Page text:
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3.22 Manned versus Robotic Missions

The debate over the relative merits of manned versus robotic exploration of space can be an emotional one. With the miniaturization of electronics, robotic probes will always be cheaper and more reliable than human spacecraft. However, many people think that the excitement of the space program depends on having human participants. Both types of exploration have their advantages and disadvantages — perhaps both have their time and place. Many people advocate a program of exploration that begins with robotic missions, until our knowledge of a planet expands to the point that sending a human is the natural next step.

An artist's concept portrays a NASA Mars Exploration Rover on the surface of Mars. Two rovers have been built for 2003 launches and January 2004 arrival at two sites on Mars. Each rover has the mobility and toolkit to function as a robotic geologist. Click here for original source URL.

Unmanned, or robotic missions, are in many ways easier and cheaper. The elaborate systems it takes to keep a human alive in space are unnecessary. Fuel doesn't have to be spent on transporting water, air, and food. Radiation shielding can be much less exhaustive. Safety systems do not have to be fail-proof. Finally, after the mission is over, you don't have to worry about returning the spacecraft to Earth. It can just be abandoned, saving enormous time, money, and effort. Because of all these lesser requirements, robotic missions are far less expensive. About 100 robotic missions could be sent to a given planet for the cost of one manned mission. 

Astronaut?Bruce McCandless II, mission specialist, participates in a extra-vehicular activity (EVA), a few meters away from the cabin of the shuttle?Challenger. He is using a nitrogen-propelled hand-controlled?manned maneuvering unit?(MMU). He is performing this EVA without being tethered to the shuttle. The picture shows a cloud view of the earth in the background. Click here for original source URL.

However, many argue that human spaceflight is essential to the future of space exploration. After all, what's the point of exploring space if humans don't have the chance to experience it for themselves? Besides the emotional effect of putting a person on another planet, having a live person present could be a practical advantage. Due to the time delay between Earth and Mars, for example, it's impossible for remote scientists to react quickly to anything that happens on Mars. If some emergency crippled a robotic lander, it would take Earth-bound scientists at least 20 minutes to just hear about it, and double that for the lander to receive their response. A person could use creative thinking and flexible problem solving in real time, and could also do more science in less time.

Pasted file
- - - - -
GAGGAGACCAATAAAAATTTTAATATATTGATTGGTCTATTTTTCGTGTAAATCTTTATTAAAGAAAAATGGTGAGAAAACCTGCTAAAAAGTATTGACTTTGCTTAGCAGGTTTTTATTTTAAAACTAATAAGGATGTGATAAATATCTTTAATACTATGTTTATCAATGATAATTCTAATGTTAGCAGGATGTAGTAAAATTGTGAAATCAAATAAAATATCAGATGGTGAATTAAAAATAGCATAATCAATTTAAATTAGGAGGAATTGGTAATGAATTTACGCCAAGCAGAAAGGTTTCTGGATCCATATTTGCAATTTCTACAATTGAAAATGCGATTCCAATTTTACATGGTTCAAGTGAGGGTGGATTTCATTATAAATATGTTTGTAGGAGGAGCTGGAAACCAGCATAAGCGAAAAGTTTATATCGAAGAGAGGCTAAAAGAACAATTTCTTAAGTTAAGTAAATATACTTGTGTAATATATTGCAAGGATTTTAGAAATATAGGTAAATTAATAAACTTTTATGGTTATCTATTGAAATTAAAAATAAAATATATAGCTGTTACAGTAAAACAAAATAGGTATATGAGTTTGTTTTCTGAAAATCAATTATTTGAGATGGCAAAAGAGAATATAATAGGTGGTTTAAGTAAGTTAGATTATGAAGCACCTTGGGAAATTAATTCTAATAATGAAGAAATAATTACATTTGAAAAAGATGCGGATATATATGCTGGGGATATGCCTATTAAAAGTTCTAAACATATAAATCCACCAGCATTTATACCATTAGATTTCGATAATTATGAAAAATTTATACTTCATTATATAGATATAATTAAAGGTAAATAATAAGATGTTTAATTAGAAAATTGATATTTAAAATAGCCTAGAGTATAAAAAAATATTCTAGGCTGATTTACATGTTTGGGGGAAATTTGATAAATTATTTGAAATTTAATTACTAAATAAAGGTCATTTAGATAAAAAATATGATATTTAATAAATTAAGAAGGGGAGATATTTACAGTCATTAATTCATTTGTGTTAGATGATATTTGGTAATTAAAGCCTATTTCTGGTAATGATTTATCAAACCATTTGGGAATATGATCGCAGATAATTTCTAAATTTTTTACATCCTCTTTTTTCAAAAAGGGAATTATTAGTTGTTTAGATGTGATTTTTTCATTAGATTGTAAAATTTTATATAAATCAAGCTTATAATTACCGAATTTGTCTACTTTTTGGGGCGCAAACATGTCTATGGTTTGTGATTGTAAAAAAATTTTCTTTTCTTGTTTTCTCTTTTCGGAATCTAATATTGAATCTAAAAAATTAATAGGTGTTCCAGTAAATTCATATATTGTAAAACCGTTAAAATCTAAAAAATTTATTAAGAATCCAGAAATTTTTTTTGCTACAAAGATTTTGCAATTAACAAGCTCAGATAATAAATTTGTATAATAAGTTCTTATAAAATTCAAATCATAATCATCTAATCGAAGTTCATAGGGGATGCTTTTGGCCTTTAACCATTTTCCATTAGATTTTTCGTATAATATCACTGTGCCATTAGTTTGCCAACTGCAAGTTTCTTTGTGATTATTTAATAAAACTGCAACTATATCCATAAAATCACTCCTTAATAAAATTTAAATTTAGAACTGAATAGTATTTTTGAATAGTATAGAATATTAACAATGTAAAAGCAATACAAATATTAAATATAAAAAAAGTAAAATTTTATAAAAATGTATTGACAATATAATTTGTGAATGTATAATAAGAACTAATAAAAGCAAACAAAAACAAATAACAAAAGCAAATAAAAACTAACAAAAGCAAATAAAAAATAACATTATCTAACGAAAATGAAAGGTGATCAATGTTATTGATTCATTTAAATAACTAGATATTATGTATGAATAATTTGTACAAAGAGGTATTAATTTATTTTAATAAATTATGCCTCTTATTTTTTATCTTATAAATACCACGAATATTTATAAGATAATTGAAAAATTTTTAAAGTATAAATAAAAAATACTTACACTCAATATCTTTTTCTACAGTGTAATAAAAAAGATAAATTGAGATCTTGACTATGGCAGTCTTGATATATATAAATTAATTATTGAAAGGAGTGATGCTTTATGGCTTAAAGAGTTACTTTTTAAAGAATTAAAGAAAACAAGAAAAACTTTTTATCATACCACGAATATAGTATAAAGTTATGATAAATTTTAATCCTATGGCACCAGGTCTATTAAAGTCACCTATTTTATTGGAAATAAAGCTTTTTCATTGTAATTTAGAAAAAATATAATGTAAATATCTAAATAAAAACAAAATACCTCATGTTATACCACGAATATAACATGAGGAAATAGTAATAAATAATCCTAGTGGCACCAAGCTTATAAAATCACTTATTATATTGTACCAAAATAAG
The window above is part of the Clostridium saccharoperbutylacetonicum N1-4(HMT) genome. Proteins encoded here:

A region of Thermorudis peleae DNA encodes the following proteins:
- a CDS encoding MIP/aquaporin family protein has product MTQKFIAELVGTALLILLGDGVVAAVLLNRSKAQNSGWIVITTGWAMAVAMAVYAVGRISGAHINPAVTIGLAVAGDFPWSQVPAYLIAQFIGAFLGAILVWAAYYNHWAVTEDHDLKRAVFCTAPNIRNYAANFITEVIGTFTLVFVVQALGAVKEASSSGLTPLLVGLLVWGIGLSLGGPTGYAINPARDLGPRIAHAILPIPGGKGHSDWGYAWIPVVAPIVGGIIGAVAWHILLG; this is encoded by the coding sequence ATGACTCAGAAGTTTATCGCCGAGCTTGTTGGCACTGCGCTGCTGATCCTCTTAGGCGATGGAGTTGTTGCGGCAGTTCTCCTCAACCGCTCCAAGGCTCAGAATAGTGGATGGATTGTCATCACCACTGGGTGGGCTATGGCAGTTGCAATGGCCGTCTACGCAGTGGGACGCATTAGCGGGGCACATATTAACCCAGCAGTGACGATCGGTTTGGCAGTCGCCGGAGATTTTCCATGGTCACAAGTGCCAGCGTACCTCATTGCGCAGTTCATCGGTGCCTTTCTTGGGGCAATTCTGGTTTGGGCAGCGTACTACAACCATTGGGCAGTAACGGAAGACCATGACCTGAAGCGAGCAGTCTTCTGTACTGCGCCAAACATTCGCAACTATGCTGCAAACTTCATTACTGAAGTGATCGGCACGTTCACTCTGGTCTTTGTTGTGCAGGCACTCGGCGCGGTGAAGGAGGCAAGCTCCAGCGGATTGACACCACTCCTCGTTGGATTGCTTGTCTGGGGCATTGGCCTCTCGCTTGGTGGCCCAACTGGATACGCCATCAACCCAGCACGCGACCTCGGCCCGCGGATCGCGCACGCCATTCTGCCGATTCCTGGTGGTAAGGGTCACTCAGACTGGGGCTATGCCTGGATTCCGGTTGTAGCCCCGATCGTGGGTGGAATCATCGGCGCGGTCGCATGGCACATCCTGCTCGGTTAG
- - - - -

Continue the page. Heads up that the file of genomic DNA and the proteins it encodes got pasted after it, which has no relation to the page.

Finally, there's no question that the publicity of putting people in space benefits the field of Solar System exploration. The excitement of space is more accessible when people can empathize with live astronauts, rather than just see pictures taken by a robot. Although we have sent numerous robotic missions to other planets and only a few manned missions to the Moon, it continues to be the manned missions that stay in people's memories and imaginations. Unfortunately, that same emotional effect can work the other way, when disasters occur like the loss of 14 lives aboard the Challenger and Columbia Space Shuttles. These losses underline the risks of human spaceflight, which must be weighed against the advantages.